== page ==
The market for hard cider in the U.S. continues to grow yearly, so much so the industry can’t keep up with the demand. This shortage of bittersweet, bittersharp, and sharp apples comes as the industry has experienced a more than eightfold increase in hard cider production from 2008 to 2012, according to the Alcohol, Tobacco, Tax and Trade Bureau.
“The growth rate is anywhere from 50% to 75% from the previous year. This includes the big producers making more [hard] cider and includes a lot of new producers getting into the market and some wineries and some breweries also starting to make cider,” says Greg Peck, assistant professor, tree fruit horticulture with Virginia Polytechnic University.
To keep up with this exponential growth, most hard cider producers are taking whatever apples they can get.
“There’s very limited and local supply of the traditional European bittersweets and bittersharps in North America,” says Ian Merwin, professor plant science emeritus, Cornell University. “The only option for cidermakers is to look what is available. A lot what is available goes back to some of the russetted varieties. The antique varieties are getting a new lease on life for [hard] cider production.”
Growers who do have these varieties are getting a good price their apples.
“For those who have these traditional European varieties, they’re getting phenomenal prices and in many cases, better than fresh market prices for their apples,” says Peck.
Growing These Varieties
That may sound great but, before you before jumping on the hard cider bandwagon, there are a few things to consider. If you’re putting a cider variety in the ground, Peck and Merwin offer some advice. (Read what varieties you should be planting here.)
Have A Plan And Destination — Growers seeking to sell apples to hard cider makers should choose varieties that there is a market for and are proven in the region. Growers seeking to add hard cider production should make similar choices and consider the type of hard cider you want to produce and choose apples accordingly.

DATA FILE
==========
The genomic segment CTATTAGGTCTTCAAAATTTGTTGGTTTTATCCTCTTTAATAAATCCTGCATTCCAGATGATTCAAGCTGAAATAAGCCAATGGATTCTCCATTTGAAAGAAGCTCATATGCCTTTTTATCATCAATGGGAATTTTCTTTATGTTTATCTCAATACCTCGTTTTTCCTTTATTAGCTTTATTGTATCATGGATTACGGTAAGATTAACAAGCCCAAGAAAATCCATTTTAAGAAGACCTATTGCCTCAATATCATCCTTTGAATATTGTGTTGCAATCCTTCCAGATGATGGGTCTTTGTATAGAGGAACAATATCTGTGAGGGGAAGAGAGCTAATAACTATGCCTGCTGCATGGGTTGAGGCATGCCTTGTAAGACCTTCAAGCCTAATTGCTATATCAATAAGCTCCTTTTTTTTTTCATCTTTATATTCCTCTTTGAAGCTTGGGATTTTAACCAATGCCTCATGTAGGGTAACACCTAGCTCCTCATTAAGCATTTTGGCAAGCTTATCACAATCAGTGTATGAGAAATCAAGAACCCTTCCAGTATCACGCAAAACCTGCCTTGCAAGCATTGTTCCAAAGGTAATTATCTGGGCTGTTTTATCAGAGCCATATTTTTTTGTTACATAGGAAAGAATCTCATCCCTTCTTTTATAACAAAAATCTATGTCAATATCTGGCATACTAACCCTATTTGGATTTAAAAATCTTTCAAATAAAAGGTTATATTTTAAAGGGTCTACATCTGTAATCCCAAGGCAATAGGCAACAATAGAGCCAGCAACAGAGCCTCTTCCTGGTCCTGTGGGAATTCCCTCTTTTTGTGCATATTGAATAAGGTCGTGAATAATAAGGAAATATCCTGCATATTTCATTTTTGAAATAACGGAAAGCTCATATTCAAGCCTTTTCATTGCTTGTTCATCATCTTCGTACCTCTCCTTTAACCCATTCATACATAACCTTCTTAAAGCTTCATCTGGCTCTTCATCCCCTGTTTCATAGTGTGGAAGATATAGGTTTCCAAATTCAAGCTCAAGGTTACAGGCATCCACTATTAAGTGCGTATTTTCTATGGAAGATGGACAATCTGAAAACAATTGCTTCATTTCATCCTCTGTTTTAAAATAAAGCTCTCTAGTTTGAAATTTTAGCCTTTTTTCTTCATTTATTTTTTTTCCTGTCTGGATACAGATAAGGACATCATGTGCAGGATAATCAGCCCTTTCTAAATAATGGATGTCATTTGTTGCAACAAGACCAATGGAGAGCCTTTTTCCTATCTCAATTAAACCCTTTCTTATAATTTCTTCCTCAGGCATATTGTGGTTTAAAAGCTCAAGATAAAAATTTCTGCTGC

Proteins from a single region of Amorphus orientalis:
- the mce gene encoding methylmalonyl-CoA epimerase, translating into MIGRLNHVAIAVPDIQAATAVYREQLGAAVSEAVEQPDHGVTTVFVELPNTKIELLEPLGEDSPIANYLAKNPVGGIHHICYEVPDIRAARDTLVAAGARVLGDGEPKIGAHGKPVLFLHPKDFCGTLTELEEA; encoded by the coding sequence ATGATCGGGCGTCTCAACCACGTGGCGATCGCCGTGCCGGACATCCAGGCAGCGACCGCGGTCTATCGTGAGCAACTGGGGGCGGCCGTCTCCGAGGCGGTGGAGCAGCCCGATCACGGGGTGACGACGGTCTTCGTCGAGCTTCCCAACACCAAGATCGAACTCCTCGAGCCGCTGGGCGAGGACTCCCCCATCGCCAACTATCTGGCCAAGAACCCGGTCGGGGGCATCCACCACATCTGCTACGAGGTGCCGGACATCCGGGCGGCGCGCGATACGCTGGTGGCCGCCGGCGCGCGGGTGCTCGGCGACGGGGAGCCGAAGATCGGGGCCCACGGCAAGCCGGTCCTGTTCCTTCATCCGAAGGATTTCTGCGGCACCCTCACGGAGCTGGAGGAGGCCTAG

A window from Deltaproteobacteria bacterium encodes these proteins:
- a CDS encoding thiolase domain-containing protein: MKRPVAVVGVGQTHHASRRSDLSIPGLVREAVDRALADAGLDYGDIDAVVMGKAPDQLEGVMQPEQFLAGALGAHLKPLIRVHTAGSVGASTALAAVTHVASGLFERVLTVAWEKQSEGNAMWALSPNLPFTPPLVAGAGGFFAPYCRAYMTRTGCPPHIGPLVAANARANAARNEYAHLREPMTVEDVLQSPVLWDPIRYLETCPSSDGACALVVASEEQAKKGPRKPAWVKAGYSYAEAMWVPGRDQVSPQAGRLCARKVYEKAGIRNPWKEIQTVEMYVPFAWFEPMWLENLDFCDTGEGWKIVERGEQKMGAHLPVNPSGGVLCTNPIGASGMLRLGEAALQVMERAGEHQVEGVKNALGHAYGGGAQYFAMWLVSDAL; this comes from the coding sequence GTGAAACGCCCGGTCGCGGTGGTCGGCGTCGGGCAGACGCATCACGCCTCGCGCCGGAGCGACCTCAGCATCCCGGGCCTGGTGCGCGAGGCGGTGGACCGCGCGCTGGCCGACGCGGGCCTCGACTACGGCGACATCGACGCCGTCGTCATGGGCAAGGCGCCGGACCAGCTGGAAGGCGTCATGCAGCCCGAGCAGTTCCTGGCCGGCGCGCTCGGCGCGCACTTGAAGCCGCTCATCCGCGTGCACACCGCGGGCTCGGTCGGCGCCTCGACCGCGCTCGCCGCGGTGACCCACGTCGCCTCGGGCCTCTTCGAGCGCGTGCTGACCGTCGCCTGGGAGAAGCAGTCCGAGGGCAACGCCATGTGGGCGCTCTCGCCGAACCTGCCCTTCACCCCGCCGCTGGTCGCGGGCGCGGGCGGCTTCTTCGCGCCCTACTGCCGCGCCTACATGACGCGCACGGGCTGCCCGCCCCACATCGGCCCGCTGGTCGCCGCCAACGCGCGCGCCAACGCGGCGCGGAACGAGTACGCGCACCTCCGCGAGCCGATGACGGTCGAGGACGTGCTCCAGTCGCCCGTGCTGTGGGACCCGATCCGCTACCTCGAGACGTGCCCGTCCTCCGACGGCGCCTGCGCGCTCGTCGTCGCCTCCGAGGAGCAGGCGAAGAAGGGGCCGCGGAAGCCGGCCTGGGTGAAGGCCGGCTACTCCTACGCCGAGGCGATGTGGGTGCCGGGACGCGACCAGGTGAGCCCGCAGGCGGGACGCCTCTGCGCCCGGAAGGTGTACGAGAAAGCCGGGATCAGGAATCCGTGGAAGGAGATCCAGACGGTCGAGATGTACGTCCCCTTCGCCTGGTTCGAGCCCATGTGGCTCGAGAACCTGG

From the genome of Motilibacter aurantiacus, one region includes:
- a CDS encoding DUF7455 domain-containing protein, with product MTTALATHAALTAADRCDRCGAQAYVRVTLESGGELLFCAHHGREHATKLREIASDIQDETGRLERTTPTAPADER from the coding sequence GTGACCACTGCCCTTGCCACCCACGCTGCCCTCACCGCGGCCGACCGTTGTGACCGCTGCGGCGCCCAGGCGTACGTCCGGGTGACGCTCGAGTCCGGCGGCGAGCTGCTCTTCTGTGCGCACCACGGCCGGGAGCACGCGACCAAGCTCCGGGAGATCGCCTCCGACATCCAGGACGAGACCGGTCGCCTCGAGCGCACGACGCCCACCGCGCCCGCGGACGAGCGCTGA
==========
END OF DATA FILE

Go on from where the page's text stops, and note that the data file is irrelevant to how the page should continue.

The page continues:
“Be careful and cautious about planting varieties that are not well proven in your area. It is important that there is some experience with these varieties before planting them in quantity,” Peck says.
Organize Your Blocks — Merwin says blocks of European hard cider varieties should be organized according to bloom time because about half of the European varieties in the U.S. are late blooming.
“In order to chemically thin them, you have to plant them according to bloom time,” he says. “Have a block of the late-blooming ones separate from the rest so you can put those thinning sprays on a couple of weeks later.”
Be Wary — Because of the late blooming, your hard cider varieties may be more susceptible to fire blight. Some are more susceptible to apple scab and powdery mildew, too.
Be Prepared For Preharvest Fruit Drop — Keep in mind that most of the European hard cider varieties are bred to drop fruit and fruit size is smaller than fresh market apples. If you are growing these apples in a warmer area, more preharvest drop can expected. Some growers prefer to grow larger trees in order to have solid grass in the orchard for hard cider apples.
“If fruit drops in grass it’s going to hold up better than getting in the mud or sitting in the herbicide strip,” Merwin says.
Be Choosy When Picking Rootstock — Merwin cautions growers to select rootstocks a little more tolerant to viruses because a lot of the European and antique apple budwood has viruses in it. He uses B. 9 in his orchard and also G.41 and G.935. Peck says this also means as a grower you need to plan ahead to get the right rootstocks.
“If you get budwood, most of the available cider budwood is going to come from somebody’s orchard, and stuff from orchards may have latent viruses, so you don’t want to graft these things on to G.16 or a rootstock that you know has virus sensitivity,” he says.
Varieties Can Be Vegetative And Biennial — Peck and Merwin stress that these European varieties can be vegetative and vigorous. Also, if you don’t properly and aggressively thin the trees, they can be biennial.
The Future Of Hard Cider
With the demand high for hard cider varieties, it is important to understand the potential this has on the market, especially with large crops of fresh-market apples.
“We’re looking at the monster crop out of Washington. If we can’t do something to increase per capita apple consumption in the U.S., the apple industry is in for a really hard time,” says Merwin. “This [hard cider resurgence] couldn’t be happening at a better time in terms of developing alternative markets for fruit.”
Peck suggests growers look for varieties that can be a niche market, and not just exclusively for hard cider.
“Just like any decision, you’ve really got to think about the entire market. Always remember an orchard is at least a 20 or 25-year long investment,” he says. “It’s nice to be a part of the apple industry that is showing just phenomenal growth. It’s not often the case.”
Peck worked with Agricultural Economist, Dr. Gordon Groover, and graduate student, Jarrad Farris, to develop a customizable enterprise budget for growing hard cider apples and a partial budget for growing dual-purpose apples. He also worked with Matson Consulting to develop an economic feasibility study for a small-farm cidery. These studies are available for free.